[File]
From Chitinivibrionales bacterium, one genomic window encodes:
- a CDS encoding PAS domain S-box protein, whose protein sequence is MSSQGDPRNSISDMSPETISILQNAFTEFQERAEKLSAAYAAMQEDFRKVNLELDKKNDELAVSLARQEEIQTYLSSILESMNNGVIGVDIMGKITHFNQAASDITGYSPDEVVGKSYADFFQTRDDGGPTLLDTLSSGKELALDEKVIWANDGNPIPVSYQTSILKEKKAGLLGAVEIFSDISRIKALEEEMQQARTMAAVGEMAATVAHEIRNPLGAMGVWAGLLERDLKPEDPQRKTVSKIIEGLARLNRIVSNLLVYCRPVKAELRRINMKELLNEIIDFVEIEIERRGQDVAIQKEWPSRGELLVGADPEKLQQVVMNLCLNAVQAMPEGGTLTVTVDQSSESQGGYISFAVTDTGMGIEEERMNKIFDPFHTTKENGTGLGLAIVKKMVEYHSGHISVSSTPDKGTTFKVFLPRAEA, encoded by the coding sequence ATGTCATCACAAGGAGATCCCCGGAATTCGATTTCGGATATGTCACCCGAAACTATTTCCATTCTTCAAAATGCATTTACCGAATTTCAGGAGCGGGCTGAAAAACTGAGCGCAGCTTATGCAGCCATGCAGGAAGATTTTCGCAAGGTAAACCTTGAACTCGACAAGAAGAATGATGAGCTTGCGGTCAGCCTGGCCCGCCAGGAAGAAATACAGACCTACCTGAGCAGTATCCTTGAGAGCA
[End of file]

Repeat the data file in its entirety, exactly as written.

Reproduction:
From Chitinivibrionales bacterium, one genomic window encodes:
- a CDS encoding PAS domain S-box protein, whose protein sequence is MSSQGDPRNSISDMSPETISILQNAFTEFQERAEKLSAAYAAMQEDFRKVNLELDKKNDELAVSLARQEEIQTYLSSILESMNNGVIGVDIMGKITHFNQAASDITGYSPDEVVGKSYADFFQTRDDGGPTLLDTLSSGKELALDEKVIWANDGNPIPVSYQTSILKEKKAGLLGAVEIFSDISRIKALEEEMQQARTMAAVGEMAATVAHEIRNPLGAMGVWAGLLERDLKPEDPQRKTVSKIIEGLARLNRIVSNLLVYCRPVKAELRRINMKELLNEIIDFVEIEIERRGQDVAIQKEWPSRGELLVGADPEKLQQVVMNLCLNAVQAMPEGGTLTVTVDQSSESQGGYISFAVTDTGMGIEEERMNKIFDPFHTTKENGTGLGLAIVKKMVEYHSGHISVSSTPDKGTTFKVFLPRAEA, encoded by the coding sequence ATGTCATCACAAGGAGATCCCCGGAATTCGATTTCGGATATGTCACCCGAAACTATTTCCATTCTTCAAAATGCATTTACCGAATTTCAGGAGCGGGCTGAAAAACTGAGCGCAGCTTATGCAGCCATGCAGGAAGATTTTCGCAAGGTAAACCTTGAACTCGACAAGAAGAATGATGAGCTTGCGGTCAGCCTGGCCCGCCAGGAAGAAATACAGACCTACCTGAGCAGTATCCTTGAGAGCA